7 Best Hip Flexor Exercises

Athletes rely on powerful hip muscles to compete in their sport. Recreational exercisers count on these muscles to propel them through a grueling run. And pretty much all of us need the hip flexors to fire when we want to walk, stand, climb stairs, run, squat, sit up in bed, and so many other daily activities. 

Collectively, these muscles allow you to flex or lift your thigh towards your torso. You also recruit the hip flexors when bending your torso forward at the hip.

But when these muscles are weak or tight, you may experience low back pain or tightness through the front of your hip. That’s why it’s essential to keep the hip flexors strong and flexible. 

A well-rounded lower body workout should include exercises that specifically target the hip flexor muscles. These muscles include: 

  • Psoas major
  • Iliacus
  • Rectus femoris
  • Pectineus
  • Sartorius

Here are seven of the best hip flexor exercises you can try at home or the gym. 

7 Hip Flexor Exercises

  1. Straight leg raise
  2. Sliding mountain climbers
  3. Pigeon pose
  4. Jump lunge
  5. Bulgarian split squat
  6. Kettlebell swing
  7. Banded hip march

Straight Leg Raise

Verywell / Ben Goldstein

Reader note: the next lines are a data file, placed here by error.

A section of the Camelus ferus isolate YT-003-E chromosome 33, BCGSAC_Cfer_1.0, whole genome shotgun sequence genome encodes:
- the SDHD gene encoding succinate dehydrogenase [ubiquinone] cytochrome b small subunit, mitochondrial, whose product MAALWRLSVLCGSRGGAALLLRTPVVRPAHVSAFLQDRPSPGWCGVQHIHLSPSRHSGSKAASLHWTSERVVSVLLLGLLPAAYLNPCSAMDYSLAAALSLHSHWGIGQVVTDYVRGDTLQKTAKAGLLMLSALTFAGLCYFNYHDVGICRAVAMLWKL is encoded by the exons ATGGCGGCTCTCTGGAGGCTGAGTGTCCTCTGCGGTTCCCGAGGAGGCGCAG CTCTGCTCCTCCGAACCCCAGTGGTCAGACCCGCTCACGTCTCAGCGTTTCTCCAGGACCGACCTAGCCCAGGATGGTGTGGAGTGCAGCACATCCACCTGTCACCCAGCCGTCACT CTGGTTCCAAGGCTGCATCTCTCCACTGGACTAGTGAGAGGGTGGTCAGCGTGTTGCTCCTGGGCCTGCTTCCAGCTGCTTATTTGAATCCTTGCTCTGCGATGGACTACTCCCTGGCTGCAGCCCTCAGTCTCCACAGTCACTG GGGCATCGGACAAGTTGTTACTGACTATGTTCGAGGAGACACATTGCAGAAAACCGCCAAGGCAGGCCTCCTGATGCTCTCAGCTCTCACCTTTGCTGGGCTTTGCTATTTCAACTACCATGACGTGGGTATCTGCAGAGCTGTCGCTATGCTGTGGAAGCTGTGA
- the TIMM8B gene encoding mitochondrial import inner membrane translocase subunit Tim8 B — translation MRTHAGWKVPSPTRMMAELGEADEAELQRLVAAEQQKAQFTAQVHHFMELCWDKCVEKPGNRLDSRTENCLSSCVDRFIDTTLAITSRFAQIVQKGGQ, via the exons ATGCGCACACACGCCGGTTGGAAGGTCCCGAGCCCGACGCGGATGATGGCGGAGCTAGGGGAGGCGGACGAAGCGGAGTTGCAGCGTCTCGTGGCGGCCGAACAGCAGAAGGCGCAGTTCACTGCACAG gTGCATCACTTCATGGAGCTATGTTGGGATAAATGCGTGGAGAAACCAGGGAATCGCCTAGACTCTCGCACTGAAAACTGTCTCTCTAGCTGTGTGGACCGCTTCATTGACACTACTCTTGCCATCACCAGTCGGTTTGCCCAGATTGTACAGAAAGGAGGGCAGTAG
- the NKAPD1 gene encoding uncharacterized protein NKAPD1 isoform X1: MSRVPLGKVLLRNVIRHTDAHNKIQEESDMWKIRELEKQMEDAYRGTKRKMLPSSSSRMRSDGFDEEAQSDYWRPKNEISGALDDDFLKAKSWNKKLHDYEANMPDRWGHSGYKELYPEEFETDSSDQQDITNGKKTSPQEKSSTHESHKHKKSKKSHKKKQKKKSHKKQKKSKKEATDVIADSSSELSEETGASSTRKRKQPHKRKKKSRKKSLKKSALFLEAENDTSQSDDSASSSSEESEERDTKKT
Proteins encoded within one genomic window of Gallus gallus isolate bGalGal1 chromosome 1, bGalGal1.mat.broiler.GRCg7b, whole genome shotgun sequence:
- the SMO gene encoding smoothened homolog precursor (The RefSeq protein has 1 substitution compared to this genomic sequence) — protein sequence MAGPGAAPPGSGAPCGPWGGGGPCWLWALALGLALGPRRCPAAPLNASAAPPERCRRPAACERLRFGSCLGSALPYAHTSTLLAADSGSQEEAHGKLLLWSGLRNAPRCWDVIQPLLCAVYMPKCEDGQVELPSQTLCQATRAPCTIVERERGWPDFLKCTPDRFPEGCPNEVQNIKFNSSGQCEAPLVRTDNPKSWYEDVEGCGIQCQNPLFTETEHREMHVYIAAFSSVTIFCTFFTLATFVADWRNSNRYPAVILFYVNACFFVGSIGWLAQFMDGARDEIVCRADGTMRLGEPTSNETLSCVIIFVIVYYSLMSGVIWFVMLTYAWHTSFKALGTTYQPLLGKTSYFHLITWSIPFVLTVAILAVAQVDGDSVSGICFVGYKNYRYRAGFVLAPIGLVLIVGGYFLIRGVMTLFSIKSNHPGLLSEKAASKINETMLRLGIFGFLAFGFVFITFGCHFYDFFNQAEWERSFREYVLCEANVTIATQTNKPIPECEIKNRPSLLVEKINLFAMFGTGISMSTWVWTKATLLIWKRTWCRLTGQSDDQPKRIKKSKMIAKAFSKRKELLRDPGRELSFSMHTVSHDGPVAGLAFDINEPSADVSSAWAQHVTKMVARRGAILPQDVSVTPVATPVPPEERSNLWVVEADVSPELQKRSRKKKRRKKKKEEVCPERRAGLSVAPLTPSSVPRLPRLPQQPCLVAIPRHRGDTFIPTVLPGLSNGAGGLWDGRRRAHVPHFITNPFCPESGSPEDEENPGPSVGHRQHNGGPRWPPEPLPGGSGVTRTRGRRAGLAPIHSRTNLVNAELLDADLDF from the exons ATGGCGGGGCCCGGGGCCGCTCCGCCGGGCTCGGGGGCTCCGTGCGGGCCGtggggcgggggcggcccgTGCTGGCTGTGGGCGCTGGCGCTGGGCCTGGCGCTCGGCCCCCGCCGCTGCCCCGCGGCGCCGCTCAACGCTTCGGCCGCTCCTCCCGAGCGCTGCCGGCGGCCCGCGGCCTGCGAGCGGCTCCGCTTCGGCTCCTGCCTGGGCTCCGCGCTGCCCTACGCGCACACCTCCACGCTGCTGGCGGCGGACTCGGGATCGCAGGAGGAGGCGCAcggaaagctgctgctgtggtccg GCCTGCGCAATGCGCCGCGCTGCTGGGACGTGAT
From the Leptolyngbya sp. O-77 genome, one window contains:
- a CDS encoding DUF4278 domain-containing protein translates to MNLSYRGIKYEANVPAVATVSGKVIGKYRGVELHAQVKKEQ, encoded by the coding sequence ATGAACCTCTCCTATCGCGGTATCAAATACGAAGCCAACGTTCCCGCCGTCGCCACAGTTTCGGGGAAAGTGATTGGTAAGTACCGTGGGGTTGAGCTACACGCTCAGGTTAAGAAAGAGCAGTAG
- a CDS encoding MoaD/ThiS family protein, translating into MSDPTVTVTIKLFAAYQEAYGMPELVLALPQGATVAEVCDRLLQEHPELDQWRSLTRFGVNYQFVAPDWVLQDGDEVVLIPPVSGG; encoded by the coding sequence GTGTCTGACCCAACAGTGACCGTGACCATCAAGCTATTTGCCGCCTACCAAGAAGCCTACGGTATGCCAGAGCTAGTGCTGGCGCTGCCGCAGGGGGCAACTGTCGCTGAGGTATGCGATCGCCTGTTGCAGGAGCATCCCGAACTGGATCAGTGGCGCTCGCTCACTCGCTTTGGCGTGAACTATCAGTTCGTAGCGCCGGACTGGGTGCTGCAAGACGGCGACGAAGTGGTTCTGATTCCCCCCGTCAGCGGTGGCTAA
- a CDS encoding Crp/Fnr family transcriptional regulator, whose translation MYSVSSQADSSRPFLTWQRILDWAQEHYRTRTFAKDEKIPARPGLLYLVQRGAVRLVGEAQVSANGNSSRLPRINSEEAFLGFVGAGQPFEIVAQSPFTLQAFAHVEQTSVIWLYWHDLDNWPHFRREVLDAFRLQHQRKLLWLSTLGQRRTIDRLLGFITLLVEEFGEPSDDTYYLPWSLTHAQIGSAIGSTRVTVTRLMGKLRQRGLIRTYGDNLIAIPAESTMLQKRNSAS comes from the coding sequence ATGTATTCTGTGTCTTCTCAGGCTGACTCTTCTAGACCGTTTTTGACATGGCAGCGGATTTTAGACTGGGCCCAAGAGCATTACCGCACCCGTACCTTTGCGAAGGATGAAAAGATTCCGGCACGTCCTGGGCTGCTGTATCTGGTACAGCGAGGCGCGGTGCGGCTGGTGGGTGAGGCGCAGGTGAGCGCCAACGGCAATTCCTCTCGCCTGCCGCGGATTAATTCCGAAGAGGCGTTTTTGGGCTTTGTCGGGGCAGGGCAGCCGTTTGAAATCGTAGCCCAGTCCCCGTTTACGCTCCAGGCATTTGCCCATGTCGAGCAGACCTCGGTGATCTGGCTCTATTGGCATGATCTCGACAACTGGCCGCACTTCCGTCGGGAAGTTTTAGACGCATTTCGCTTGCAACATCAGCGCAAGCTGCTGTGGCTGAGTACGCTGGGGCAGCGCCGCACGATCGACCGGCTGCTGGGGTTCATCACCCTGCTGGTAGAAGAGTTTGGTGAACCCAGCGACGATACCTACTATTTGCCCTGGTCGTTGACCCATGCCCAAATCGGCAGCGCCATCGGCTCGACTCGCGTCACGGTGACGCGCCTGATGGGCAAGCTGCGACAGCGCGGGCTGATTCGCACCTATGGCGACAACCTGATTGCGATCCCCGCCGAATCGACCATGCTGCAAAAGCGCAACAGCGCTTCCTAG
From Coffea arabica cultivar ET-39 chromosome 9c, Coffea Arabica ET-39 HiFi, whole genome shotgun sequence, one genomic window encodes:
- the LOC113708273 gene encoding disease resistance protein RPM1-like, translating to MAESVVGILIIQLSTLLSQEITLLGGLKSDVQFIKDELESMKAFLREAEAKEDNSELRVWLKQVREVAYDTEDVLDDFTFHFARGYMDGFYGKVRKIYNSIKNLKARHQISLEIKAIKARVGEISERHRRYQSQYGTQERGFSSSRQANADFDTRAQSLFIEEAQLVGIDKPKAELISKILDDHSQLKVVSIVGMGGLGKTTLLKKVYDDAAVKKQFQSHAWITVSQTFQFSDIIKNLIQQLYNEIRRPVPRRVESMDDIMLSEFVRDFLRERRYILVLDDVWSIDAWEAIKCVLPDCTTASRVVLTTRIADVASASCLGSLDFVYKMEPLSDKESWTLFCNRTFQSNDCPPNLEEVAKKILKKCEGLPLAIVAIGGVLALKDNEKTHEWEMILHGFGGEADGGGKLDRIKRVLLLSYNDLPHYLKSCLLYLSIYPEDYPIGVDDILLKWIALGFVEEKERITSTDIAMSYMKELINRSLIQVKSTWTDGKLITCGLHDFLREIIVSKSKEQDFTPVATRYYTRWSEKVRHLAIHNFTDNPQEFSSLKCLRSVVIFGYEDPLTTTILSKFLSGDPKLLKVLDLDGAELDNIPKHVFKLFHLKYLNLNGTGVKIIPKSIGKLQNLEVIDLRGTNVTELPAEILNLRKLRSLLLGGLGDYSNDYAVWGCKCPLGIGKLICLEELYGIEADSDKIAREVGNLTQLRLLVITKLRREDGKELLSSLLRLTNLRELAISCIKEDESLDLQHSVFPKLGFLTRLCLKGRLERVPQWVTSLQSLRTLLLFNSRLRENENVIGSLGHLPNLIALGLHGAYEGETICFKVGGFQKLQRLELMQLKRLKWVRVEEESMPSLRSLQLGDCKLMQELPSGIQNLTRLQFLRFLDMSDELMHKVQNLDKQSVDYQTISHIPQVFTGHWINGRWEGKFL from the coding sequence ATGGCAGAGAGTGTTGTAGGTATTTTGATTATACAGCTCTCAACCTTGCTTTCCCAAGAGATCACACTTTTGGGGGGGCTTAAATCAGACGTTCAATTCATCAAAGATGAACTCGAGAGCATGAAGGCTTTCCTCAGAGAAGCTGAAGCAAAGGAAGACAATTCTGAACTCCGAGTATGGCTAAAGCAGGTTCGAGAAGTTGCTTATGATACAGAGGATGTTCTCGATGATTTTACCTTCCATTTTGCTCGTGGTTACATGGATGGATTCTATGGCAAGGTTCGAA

One of the easiest and most gentle hip flexor exercises you can do is the straight leg raise. This move targets the hip flexors as well as the core muscles. It’s often included in a rehab program after a hip or pelvis injury, and it’s also an excellent exercise to add to a lower-body routine. You’ll need an exercise mat to perform the straight leg raise. 

How to Do Straight Leg Raise

  1. Lie on the floor with your legs straight and arms by your sides. 
  2. Bend your right knee at a 90-degree angle. Plant your right foot on the floor.
  3. Engage the quadriceps muscles in your left leg, inhale, and lift the left leg to about a 45-degree angle, keeping the leg straight. 
  4. Hold for three to five seconds. 
  5. Exhale and slowly lower the left leg to the starting position. 
  6. Repeat 10 times before switching legs. 

Modification: Decrease the distance you lift the straight leg. Start with lifting your leg a few inches off the ground and increase each time you perform the exercise.